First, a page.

Rudolf Eliott Lockhart recently stated that without good quality Religious Studies / Education where the information taught is accurate and balanced alongside being from a range of different world views, young people are being placed at risk. He believes that they are not only at risk of ignorance which might lead to misunderstanding or even bigotry, but as they journey through life they risk basing their knowledge, understanding and opinions on sources that perpetuate inaccurate and misleading stereotypes.
Our aim at JSTC is to ensure that the subject makes a contribution to the spiritual, moral, social and cultural development of our pupils. We want to promote discernment and assist pupils to combat prejudice by allowing them to distinguish between opinion, belief and fact.
We all know that the world that our children live in is changing and is certainly challenging at times. So here at JSTC the Religious Studies lessons are a safe space for children to explore and develop their identity and belonging, which enables them to flourish individually. It aids pupils to consider and respond to a range of important questions about ultimate meaning and purpose of life, have the opportunities for personal reflection and spiritual development, enhance students awareness and understanding of religions and beliefs and encourage students to learn from different religions, beliefs, values and traditions.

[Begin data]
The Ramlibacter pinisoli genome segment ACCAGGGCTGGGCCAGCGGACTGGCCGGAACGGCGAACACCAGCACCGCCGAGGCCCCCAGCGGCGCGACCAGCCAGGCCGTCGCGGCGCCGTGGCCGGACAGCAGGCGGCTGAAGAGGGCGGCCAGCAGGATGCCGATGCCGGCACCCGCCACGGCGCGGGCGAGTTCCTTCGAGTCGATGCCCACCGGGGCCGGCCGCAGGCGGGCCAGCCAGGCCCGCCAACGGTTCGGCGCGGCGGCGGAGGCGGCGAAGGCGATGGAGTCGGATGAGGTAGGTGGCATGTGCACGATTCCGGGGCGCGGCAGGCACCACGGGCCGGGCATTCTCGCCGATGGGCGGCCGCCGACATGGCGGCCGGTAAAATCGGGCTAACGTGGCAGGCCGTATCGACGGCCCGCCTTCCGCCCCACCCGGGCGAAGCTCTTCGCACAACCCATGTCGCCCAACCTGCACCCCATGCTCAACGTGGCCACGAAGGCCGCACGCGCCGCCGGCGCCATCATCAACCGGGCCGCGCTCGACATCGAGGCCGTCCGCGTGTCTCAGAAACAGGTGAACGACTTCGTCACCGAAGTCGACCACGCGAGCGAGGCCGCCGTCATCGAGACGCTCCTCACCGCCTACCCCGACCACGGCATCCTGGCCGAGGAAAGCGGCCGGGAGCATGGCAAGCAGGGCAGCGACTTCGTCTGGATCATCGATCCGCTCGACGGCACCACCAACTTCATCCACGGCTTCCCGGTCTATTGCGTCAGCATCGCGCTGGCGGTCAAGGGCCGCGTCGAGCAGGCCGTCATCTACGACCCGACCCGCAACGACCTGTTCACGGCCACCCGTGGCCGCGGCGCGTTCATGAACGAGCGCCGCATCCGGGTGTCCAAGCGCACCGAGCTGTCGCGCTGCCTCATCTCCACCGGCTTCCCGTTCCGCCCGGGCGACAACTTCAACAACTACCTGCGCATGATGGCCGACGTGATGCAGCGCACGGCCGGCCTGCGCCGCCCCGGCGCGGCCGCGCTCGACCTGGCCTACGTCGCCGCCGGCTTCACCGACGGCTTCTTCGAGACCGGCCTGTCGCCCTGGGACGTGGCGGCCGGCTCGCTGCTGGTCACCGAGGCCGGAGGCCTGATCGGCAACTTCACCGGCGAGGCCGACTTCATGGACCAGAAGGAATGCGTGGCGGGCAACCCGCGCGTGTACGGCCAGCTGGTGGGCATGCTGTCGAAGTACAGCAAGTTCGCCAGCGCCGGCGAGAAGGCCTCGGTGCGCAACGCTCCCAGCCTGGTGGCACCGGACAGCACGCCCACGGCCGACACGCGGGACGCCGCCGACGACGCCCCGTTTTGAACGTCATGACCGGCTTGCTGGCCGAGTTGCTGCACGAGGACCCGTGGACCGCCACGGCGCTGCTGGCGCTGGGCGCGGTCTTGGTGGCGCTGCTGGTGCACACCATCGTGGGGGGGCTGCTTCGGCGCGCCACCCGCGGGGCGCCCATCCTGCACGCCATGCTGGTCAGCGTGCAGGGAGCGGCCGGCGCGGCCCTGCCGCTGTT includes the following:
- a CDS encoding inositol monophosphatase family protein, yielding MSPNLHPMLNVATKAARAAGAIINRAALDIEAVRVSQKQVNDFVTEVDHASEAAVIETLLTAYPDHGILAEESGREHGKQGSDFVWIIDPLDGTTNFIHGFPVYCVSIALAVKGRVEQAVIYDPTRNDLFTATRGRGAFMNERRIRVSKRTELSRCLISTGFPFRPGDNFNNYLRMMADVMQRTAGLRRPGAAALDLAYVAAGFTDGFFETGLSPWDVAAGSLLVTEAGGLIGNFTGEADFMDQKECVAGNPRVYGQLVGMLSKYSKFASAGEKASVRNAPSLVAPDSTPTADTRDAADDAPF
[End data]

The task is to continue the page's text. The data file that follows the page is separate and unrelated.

We believe that it is also important that Religious Studies is taught in an inclusive way and takes into account the views of those who do not have any religious beliefs.
The right to withdraw…
Since 1944, all schools have been required to teach Religious Studies / Education to all pupils on roll. Therefore along with English, Maths and Science, Religious Studies is part of the Basic Curriculum.
However, as a parent of a pupil within our school, you have the right to request that your child be withdrawn from all or part of the Religious Studies programme provided. This must be done in a formal way, through written communication with the head teacher. Parents MUST provide work for their child to do while they are withdrawn from the lessons.
Head of Religious Studies: Mrs Garrard
"Religious Studies help students with their own personal development, and supports an understanding of the spiritual, moral, social and cultural questions that surface again and again throughout their lives. In tackling difficult questions, Religious Studies provides pupils with insight that can work to challenge stereotypes, promote cohesion, and tackle extremism.